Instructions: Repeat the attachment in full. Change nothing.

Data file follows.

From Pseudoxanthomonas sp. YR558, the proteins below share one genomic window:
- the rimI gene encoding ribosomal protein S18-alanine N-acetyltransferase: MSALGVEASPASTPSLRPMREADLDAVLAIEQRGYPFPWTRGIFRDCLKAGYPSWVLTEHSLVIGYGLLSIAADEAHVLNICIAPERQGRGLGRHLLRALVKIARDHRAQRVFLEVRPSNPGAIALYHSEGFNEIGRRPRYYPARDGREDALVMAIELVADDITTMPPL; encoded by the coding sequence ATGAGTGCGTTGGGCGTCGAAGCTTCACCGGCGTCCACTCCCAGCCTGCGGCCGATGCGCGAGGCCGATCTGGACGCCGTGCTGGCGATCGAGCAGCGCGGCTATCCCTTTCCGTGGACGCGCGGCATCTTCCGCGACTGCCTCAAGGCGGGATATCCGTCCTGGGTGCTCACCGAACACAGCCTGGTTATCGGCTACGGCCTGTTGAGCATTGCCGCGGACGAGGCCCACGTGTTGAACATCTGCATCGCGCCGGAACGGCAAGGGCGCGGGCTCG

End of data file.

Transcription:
From Pseudoxanthomonas sp. YR558, the proteins below share one genomic window:
- the rimI gene encoding ribosomal protein S18-alanine N-acetyltransferase: MSALGVEASPASTPSLRPMREADLDAVLAIEQRGYPFPWTRGIFRDCLKAGYPSWVLTEHSLVIGYGLLSIAADEAHVLNICIAPERQGRGLGRHLLRALVKIARDHRAQRVFLEVRPSNPGAIALYHSEGFNEIGRRPRYYPARDGREDALVMAIELVADDITTMPPL; encoded by the coding sequence ATGAGTGCGTTGGGCGTCGAAGCTTCACCGGCGTCCACTCCCAGCCTGCGGCCGATGCGCGAGGCCGATCTGGACGCCGTGCTGGCGATCGAGCAGCGCGGCTATCCCTTTCCGTGGACGCGCGGCATCTTCCGCGACTGCCTCAAGGCGGGATATCCGTCCTGGGTGCTCACCGAACACAGCCTGGTTATCGGCTACGGCCTGTTGAGCATTGCCGCGGACGAGGCCCACGTGTTGAACATCTGCATCGCGCCGGAACGGCAAGGGCGCGGGCTCG